Why Star Trek: DS9’s Major Kira Is So Revolutionary Explained By Nana Visitor – News Today

Why Star Trek: DS9’s Major Kira Is So Revolutionary Explained By Nana Visitor

Nana Visitor, who played Major Kira Nerys On Star Trek: Deep Space Nine, explained why her character was so revolutionary for the franchise.

Avery Brooks as Captain Benjamin Sisko and Nana Visitor as Major Kira Nerys from Star Trek: Deep Space Nine.

Summary

  • Kira Nerys’ character arc on Deep Space Nine centered around dealing with trauma, her feelings towards the Cardassians, and her loyalty to the Bajoran people.
  • Nana Visitor, the actress who played Kira, felt that DS9 allowed her to be emotionally expressive in a way she had never experienced before as an actor.
  • Kira’s emotional depth and relatable flaws made her one of the most important and relatable female characters in Star Trek, helping to humanize and empower female viewers.

Major Kira Nerys’ revolutionary impact on Star Trek: Deep Space Nine was recently explained by Nana Visitor. Kira was one of Deep Space Nine‘s main characters and became a fan-favorite thanks to her intense storylines and Visitor’s acting abilities. As a former Bajoran freedom fighter who experienced countless horrors from the Cardassian Occupation of her home planet, Kira’s character arc was about dealing with her trauma from the Occupation, coming to terms with her feelings about the Cardassians, and above all, her fierce loyalty to the Bajoran people. This meant that Kira’s storyline could often become complicated and deeply emotional.

Speaking with Tamia Harper during TrekTalks 3, Nana Visitor reminisced about how she had approached the role of Major Kira on DS9 and why the character meant so much to her. When asked what she learned from playing Kira, Visitor discussed how Deep Space Nine allowed the character to be radically emotionally expressive, something that was revolutionary in her experience. Visitor stated that DS9 enabled her to do things with Kira that she had never gotten to do with other characters she had played. Check out Visitor’s full quote and watch her TrekTalks panel at timestamp 6:57:19 below:

“Look at those first scenes. I am back-talking the lead actor on the show, and I am not the evil woman. I’m not in the box of evil woman, I am equal to him. I had never done that as an actor, not once, not allowed. So that was like opening a door, and I peeked around it and went ‘I’m running into this, and I’m going to take it and do with it everything I want.’ She’s going to have appetites, she’s going to make mistakes, she’s going to have the full spectrum of human emotions, and not just what’s polite and easy to accept for people.”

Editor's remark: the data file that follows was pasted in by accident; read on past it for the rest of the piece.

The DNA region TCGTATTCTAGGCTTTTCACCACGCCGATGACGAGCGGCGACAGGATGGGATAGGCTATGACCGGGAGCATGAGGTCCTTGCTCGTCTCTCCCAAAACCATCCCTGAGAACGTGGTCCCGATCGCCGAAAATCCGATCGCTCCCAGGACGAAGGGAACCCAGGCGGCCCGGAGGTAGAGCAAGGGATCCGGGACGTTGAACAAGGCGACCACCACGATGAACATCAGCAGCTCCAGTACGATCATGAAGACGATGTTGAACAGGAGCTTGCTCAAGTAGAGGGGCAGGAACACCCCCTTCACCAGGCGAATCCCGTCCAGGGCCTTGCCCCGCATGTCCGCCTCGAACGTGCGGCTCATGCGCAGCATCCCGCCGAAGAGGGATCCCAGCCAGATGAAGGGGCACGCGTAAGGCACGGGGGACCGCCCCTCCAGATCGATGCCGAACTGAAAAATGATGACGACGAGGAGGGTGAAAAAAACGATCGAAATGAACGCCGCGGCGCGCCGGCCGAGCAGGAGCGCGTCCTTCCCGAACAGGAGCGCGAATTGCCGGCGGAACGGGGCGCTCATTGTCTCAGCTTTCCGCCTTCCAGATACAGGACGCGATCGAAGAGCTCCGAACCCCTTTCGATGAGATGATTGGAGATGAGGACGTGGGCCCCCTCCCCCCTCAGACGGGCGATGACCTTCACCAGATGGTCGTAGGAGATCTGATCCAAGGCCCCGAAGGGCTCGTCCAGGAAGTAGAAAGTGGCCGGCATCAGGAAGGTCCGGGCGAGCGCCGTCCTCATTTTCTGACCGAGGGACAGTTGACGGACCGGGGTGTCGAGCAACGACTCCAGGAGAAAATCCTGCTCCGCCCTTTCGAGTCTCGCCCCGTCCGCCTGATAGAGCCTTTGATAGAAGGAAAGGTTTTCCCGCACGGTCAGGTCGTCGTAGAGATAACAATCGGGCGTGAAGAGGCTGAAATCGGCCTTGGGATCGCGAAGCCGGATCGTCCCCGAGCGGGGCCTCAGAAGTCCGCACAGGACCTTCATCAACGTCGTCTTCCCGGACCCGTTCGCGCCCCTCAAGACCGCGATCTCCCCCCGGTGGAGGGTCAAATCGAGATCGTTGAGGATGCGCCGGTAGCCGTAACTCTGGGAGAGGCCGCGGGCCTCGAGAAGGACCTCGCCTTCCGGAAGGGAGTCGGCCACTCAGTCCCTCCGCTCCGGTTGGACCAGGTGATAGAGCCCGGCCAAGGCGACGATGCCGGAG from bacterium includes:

Nana Visitor as Kira Nerys next to a DS9 cast photo

Related

Star Trek: DS9 Forgot Major Kira’s Importance At First

DS9 season 1 forgot how important the character of Major Kira was, but the Star Trek spinoff fixed their mistake and put the Bajoran front and center.

Kira’s Emotional Depth Made Her DS9’s Most “Human” Character

Although Kira wasn’t human, Visitor’s observations about her character’s emotional depth are correct in that Kira experienced the full range of human emotion during her time on Deep Space Nine. In an earlier part of the panel, Visitor stated that the fact that Kira was a Bajoran actually helped her portray the character as more human, thanks to Kira’s complex backstory with the Bajoran resistance movement and the Cardassian Occupation. Kira’s trauma and anger were some of the most relatable things about her, but were also two emotional states that female characters weren’t often allowed to inhabit in 1990s-era television.

Visitor makes it clear in her TrekTalks interview that viewers weren’t always accepting of Kira’s sometimes volatile personality. However, Kira ended up becoming one of Star Trek: Deep Space Nine‘s most well-rounded characters, not despite her flaws but because of them. Allowing Visitor to express emotions through Kira that women rarely got to see portrayed on television helped Star Trek‘s female audience see themselves in the character in ways that were previously largely unavailable to them. This not only helped humanize Kira but ensured that she became one of the most important and relatable Star Trek female characters going forward.

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